The boards that govern Non Governmental Organisations (NGOs) who deliver social services face a range of complex challenges. They must secure sustainable funding, comply with changes in the law and manage the increasing demand for their services and the increasing complexity of the people and communities they serve.

Strategizing and planning are much needed functions for these NGOs in a context where government policy, funding and client needs are constantly changing. The responsibility for strategy is generally considered to lie with the governing body.

This research sought to understand how the boards of social service NGOs approached their governance role, and in particular, their approach to developing strategy.

In-depth qualitative interviews with 36 Board members and Chief Executives were completed, drawing from 12 different NGO social service providers. The results were then reviewed by NGO leaders, academics and governance experts in order to ‘sense-test’ the findings and draw implications and recommendations.

The research found that for smaller NGOs attracting skilled board members is a challenge. For some of these organisations, the governing body operates like a ‘management committee’, who works to support the Chief Executive, fundraise and may even help in the delivery of services. For these organisations, the strategy and planning functions associated with governance may not occur.

Constitutional structures, such as elected and representative structures, may also create a barrier for many NGOs to getting an effective governing board with the necessary mix of skills and experience. Given the importance of NGOs, and the need for them to navigate their future in a complex environment, the research discusses a range of implications of the findings. There are implications for the funders of these NGOs in how they structure their funding and invest in NGO governance capability; for the NGO sector in terms of the understanding of and value placed on the governance function; and for the governance community to promote the value of and continue to contribute to NGO governance, especially of smaller NGOs.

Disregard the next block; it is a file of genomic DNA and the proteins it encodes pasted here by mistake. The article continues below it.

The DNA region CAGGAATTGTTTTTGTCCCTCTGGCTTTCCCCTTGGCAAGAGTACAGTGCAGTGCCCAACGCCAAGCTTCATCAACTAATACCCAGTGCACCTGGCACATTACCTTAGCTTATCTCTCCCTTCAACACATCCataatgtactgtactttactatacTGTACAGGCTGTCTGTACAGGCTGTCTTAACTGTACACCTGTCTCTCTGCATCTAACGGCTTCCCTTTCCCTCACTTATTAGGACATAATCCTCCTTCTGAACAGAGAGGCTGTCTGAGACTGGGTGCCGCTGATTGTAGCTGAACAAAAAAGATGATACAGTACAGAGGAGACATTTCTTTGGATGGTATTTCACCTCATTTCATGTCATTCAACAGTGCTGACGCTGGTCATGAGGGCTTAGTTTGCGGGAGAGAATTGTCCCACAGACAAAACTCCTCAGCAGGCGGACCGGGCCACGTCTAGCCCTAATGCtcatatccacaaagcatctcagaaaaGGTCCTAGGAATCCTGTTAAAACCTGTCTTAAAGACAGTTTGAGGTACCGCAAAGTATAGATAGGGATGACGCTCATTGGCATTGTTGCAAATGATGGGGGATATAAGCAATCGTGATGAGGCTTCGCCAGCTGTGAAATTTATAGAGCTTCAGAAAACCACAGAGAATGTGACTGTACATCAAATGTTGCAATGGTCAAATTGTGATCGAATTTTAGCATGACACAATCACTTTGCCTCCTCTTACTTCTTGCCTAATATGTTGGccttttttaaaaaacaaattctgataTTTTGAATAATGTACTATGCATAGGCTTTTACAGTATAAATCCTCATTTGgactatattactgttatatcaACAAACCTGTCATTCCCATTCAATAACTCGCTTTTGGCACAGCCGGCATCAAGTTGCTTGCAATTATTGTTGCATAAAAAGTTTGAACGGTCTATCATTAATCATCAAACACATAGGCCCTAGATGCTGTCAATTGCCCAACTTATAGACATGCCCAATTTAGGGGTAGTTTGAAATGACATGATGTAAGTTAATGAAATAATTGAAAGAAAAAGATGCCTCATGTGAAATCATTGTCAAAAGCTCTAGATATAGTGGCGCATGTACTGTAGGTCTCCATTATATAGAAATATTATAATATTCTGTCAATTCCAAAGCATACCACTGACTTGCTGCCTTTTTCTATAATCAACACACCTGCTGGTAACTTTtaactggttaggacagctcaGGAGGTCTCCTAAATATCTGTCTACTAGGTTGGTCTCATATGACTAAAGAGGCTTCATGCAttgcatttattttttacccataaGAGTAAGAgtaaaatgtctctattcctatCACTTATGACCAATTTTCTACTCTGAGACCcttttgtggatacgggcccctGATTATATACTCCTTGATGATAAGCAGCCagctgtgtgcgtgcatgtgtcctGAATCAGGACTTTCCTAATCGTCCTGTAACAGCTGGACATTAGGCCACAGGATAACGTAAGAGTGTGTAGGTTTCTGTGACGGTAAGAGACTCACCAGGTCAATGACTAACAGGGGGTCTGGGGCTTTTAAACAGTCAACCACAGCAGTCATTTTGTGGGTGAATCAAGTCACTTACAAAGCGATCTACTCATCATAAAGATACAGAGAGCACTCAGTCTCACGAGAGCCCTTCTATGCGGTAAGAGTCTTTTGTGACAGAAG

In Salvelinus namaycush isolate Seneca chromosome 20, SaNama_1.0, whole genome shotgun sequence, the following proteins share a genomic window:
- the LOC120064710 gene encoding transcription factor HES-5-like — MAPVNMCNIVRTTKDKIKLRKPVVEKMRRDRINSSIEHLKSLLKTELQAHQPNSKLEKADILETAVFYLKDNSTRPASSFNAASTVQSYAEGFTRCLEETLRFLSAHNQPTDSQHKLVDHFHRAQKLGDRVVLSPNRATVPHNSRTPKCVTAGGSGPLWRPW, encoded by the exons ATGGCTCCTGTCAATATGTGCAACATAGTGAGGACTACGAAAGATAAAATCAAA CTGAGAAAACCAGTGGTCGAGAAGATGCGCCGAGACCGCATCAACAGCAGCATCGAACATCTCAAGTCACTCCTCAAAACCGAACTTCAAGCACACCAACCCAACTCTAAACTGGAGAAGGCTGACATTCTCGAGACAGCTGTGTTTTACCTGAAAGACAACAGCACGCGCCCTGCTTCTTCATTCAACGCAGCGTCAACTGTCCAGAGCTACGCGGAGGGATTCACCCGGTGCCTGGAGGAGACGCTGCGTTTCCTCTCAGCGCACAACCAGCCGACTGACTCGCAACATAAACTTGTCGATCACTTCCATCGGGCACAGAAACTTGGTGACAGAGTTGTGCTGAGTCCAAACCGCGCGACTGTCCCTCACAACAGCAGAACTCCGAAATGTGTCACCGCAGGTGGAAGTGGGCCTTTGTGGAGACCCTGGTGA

Creator | Kaihanga
Jo Cribb
Year of Creation | Tau
Publisher | Kaiwhakaputa
Creative Commons Licence
Attribution-NonCommercial-NoDerivatives CC BY-NC-ND
Keywords | Kupu
social service, NGOs, governance, government funding, volunteers, philanthropic funding
Main Language | Reo Matua
Submitter's Rights | Nga Tika o te Kaituku
I am the author / creator of this resource
This Research has
been peer reviewed by academics at a university
Bibliographic Citation | Whakapuakanga

Cribb. J, (2017) Governing for Good: The Governance Capability of Social Service NGOs, Wellington, New Zealand

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